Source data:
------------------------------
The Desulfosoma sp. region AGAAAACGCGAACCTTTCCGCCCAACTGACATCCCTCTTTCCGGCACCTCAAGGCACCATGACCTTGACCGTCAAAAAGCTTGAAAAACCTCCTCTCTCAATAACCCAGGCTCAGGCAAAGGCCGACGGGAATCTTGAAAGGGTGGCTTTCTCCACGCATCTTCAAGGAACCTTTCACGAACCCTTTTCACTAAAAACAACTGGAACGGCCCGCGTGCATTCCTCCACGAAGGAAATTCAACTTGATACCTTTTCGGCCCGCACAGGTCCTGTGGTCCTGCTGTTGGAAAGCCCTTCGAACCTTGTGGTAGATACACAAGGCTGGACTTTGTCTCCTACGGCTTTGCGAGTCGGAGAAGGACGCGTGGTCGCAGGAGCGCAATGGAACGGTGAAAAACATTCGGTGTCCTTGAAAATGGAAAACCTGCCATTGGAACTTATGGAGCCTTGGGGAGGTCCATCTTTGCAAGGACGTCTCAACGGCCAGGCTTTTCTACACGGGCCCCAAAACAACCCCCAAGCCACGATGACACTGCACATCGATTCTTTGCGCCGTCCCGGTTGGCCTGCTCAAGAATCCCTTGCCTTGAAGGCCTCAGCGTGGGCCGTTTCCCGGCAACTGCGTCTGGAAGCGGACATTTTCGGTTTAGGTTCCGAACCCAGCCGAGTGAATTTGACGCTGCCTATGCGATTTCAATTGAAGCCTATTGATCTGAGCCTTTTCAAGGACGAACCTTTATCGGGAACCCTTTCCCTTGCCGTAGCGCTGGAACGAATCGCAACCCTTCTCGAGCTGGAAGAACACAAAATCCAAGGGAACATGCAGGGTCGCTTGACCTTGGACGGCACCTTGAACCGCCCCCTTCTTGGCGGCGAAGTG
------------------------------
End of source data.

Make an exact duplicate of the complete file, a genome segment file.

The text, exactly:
The Desulfosoma sp. region AGAAAACGCGAACCTTTCCGCCCAACTGACATCCCTCTTTCCGGCACCTCAAGGCACCATGACCTTGACCGTCAAAAAGCTTGAAAAACCTCCTCTCTCAATAACCCAGGCTCAGGCAAAGGCCGACGGGAATCTTGAAAGGGTGGCTTTCTCCACGCATCTTCAAGGAACCTTTCACGAACCCTTTTCACTAAAAACAACTGGAACGGCCCGCGTGCATTCCTCCACGAAGGAAATTCAACTTGATACCTTTTCGGCCCGCACAGGTCCTGTGGTCCTGCTGTTGGAAAGCCCTTCGAACCTTGTGGTAGATACACAAGGCTGGACTTTGTCTCCTACGGCTTTGCGAGTCGGAGAAGGACGCGTGGTCGCAGGAGCGCAATGGAACGGTGAAAAACATTCGGTGTCCTTGAAAATGGAAAACCTGCCATTGGAACTTATGGAGCCTTGGGGAGGTCCATCTTTGCAAGGACGTCTCAACGGCCAGGCTTTTCTACACGGGCCCCAAAACAACCCCCAAGCCACGATGACACTGCACATCGATTCTTTGCGCCGTCCCGGTTGGCCTGCTCAAGAATCCCTTGCCTTGAAGGCCTCAGCGTGGGCCGTTTCCCGGCAACTGCGTCTGGAAGCGGACATTTTCGGTTTAGGTTCCGAACCCAGCCGAGTGAATTTGACGCTGCCTATGCGATTTCAATTGAAGCCTATTGATCTGAGCCTTTTCAAGGACGAACCTTTATCGGGAACCCTTTCCCTTGCCGTAGCGCTGGAACGAATCGCAACCCTTCTCGAGCTGGAAGAACACAAAATCCAAGGGAACATGCAGGGTCGCTTGACCTTGGACGGCACCTTGAACCGCCCCCTTCTTGGCGGCGAAGTG